Communication is one of those things that can’t be overstated or overrated. Ineffective communication can topple organizations and the people in them. Effective communication can be foundational to organizational growth and contribute to high-performing employees.
Proof point: After a week of vacation, an employee returns to work to find an email invitation from the company’s president. There was no notes or context provided with the invitation other than the meeting subject – Incentive-based Compensation.
The employee was left to make assumptions about the meeting, which was scheduled for the last day of the work week and the other meeting attendees included the president, senior manager of the employee, the heads of human resources and legal, and an outside lawyer. The employee assumed with such heavy-weight attendees, this was probably not going to be a positive meeting and in fact, might be a “pink slip” meeting. The company had a history of terminating employees without notice – here today and gone tomorrow with no explanation.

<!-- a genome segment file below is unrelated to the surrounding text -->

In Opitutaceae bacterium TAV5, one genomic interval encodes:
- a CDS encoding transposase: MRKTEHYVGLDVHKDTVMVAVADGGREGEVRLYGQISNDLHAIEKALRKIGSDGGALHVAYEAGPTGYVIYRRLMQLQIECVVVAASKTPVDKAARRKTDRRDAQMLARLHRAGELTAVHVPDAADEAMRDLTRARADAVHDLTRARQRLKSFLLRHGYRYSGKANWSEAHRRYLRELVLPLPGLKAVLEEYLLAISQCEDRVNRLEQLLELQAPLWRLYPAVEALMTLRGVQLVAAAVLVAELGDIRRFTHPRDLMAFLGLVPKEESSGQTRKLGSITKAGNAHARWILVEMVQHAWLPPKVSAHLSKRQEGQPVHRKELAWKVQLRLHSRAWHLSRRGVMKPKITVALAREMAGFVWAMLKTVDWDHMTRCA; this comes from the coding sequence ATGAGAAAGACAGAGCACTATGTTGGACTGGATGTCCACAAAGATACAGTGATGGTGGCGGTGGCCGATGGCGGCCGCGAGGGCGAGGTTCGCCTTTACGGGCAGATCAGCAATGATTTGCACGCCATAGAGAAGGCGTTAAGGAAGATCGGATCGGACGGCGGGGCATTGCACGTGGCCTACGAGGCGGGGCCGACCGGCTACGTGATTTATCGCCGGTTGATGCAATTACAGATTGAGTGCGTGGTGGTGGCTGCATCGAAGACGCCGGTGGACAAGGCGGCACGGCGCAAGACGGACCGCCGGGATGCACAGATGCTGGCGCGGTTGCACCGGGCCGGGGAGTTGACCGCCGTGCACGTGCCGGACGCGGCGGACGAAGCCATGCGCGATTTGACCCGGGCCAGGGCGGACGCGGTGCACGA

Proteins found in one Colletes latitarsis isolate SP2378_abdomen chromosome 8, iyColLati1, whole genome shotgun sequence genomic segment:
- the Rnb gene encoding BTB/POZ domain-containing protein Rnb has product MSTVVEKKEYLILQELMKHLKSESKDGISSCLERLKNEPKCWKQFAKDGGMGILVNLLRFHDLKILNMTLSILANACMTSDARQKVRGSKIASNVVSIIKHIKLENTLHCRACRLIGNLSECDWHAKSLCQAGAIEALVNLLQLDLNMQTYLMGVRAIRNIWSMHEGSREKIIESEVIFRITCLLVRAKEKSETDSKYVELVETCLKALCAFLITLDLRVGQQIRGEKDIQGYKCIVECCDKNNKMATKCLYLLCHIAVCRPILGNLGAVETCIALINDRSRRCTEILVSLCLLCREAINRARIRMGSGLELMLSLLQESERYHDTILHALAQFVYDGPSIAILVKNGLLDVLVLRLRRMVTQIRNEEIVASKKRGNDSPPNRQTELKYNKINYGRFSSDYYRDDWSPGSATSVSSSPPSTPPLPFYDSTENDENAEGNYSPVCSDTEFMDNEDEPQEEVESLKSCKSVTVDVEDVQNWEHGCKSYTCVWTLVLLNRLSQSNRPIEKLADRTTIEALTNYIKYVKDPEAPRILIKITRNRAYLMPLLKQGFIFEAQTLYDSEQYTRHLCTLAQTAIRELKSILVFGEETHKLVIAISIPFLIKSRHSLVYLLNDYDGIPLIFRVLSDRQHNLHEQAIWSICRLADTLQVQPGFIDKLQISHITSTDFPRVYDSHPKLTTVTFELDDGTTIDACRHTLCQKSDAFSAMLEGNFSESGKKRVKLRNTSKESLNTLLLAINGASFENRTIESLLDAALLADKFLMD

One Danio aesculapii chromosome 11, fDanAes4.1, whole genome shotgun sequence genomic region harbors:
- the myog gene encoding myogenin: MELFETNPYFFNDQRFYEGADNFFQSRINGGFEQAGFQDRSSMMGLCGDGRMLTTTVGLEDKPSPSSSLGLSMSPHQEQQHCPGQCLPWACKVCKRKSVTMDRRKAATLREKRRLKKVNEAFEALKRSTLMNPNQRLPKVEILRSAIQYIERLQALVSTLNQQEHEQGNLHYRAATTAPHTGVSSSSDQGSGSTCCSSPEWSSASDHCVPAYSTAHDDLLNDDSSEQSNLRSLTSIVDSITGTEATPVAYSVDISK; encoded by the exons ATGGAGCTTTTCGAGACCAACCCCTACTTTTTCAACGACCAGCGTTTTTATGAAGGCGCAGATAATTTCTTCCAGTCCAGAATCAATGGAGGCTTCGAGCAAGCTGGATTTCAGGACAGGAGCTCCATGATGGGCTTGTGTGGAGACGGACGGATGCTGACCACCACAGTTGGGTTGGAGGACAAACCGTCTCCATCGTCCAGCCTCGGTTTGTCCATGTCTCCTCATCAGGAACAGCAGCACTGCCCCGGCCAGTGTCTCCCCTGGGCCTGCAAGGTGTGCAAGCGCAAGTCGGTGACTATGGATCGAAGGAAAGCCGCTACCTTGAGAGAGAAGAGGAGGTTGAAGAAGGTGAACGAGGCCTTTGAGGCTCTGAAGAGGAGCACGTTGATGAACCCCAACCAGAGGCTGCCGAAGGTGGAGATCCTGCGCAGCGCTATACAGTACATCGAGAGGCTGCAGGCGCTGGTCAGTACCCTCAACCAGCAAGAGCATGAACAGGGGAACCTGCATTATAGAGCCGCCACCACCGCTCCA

The employee inquired about the purpose of the meeting with her manager. The manager did not know why the president was calling the meeting and could shed no light on the meeting. The manager said he would check it out and let the employee know the objective of the meeting. Eager to hear, the employee waited for an explanation (all the while worrying if this was the end). The next day, the senior manager relayed the good news – the meeting was for a continuous improvement initiative that the president wanted the employee to consider implementing. The president forgot to include the meeting description notes in the body of the email. Wow! What a difference context made!
Without further elaboration, we can see the impact to morale and employee engagement when communication is not effective. By focusing our attention on communicating with intent, we can reduce mistaken assumptions that can reduce productivity and excitement for the work. The lesson learned is to pay attention to not only what we say/write but also closely examine what is not said and how our words may be received without adequate context. Imagine the reaction the employee would have had returning from vacation to learn that he or she had been selected by the president of the organization to implement a high priority initiative! Keep your employees engaged and informed; share information timely and with context.
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